On May 5, an unnamed Iranian official told Reuters that Tehran’s “nuclear program is advancing as planned and time is on [its] side.” Last Monday, the Islamic Republic’s President Ebrahim Raisi noted that his country’s “oil sales have doubled.” For these reasons and others, Andrea Stricker argues, Iran is under no pressure to agree to an updated version of the 2015 nuclear deal. On the contrary, she warns, “protracted negotiations may provide cover for a nuclear breakout.”
A nuclear breakout is not the same as having a functional weapon, although once a proliferator has weapons-grade uranium, preventing weaponization must happen quickly. Tehran could finalize a weapon at a site adjacent to its enrichment facility, a process likely to require several months, given what is known about Iran’s weaponization progress since 2003. Incorporating an atomic weapon on a missile would take substantially longer.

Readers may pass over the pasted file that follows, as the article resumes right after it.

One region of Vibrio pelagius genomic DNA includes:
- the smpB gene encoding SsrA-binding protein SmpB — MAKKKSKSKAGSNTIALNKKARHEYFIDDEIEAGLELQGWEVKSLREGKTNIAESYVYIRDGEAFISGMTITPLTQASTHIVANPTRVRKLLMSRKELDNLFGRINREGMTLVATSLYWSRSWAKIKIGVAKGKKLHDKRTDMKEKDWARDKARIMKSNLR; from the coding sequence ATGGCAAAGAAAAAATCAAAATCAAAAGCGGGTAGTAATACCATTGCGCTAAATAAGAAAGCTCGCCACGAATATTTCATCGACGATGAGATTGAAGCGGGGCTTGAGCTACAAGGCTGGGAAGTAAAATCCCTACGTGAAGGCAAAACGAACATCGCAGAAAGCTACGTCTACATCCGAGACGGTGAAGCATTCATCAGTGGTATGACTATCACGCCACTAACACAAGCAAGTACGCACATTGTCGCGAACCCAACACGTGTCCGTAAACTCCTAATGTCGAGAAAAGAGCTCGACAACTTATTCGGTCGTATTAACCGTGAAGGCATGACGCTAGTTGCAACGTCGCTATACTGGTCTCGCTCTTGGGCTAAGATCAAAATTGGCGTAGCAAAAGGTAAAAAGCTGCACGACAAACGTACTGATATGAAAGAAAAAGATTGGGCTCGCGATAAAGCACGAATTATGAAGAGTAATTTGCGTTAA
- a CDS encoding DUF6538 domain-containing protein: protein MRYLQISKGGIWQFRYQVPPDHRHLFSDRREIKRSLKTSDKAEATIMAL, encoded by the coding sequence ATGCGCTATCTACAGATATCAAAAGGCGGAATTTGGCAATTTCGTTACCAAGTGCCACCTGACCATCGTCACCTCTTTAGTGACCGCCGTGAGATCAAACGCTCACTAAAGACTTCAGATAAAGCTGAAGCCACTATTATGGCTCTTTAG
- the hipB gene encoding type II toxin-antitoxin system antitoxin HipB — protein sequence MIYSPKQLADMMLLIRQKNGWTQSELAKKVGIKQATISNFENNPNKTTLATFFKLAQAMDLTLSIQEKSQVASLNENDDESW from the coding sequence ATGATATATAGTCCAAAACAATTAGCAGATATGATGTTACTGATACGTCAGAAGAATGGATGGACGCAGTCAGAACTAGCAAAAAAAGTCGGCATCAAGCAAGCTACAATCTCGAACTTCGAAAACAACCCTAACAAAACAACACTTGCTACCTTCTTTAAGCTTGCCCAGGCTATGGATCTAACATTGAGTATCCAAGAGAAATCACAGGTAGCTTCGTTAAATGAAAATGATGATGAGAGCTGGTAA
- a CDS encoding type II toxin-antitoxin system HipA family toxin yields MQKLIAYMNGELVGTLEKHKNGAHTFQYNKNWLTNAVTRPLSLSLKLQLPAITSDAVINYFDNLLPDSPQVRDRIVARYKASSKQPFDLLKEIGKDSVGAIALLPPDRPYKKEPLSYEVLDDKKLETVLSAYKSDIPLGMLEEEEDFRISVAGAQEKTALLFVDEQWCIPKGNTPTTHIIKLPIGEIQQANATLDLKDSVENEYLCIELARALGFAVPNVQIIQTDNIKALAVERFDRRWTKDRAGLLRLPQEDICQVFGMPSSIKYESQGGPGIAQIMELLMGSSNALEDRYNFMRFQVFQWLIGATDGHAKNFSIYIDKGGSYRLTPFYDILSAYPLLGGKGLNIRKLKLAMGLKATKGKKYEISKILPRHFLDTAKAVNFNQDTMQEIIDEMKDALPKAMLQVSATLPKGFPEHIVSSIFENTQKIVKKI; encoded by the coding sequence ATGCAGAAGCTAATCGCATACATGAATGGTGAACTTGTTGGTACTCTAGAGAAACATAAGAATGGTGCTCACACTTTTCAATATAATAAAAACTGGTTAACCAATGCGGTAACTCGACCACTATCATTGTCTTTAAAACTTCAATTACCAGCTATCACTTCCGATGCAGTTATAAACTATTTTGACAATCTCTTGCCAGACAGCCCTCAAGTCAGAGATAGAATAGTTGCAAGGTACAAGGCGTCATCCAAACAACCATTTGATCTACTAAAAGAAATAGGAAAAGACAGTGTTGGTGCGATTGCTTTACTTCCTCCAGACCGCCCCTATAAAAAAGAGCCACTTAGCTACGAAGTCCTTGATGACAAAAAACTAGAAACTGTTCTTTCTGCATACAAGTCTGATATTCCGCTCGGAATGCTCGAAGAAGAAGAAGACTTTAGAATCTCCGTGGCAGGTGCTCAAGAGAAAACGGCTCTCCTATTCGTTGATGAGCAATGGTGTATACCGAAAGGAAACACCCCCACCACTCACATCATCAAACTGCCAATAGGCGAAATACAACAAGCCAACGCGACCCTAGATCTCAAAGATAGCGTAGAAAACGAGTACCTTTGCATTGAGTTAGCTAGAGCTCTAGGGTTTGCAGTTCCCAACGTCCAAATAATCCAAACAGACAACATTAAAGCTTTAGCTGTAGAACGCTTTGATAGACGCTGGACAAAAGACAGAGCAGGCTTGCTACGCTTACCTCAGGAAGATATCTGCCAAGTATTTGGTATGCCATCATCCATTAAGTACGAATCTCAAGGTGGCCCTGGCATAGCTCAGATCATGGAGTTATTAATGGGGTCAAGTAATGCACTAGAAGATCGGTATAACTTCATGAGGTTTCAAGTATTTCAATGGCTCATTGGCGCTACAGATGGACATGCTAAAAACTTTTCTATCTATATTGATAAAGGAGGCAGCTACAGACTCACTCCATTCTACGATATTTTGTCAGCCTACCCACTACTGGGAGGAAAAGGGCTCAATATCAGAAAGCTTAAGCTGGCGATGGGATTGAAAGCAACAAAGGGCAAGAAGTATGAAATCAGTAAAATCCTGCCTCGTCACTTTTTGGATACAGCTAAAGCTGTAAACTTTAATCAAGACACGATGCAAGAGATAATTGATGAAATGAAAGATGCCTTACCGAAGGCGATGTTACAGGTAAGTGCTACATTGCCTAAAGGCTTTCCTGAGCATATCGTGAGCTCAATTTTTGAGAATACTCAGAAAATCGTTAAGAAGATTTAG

Meanwhile, foreign powers would waver about what to do. The UN would convene meeting after meeting, demanding Iran grant the International Atomic Energy Agency (IAEA) access to suspect sites. But gone are the days of unanimous UN Security Council action—such as that seen in response to North Korea’s 2006 nuclear test or against the first revelations of Iran’s clandestine enrichment program in 2002.
In the end, a U.S. president could be left with the undesirable choice of conducting military strikes, possibly with Israeli help, or accepting a nuclear Iran.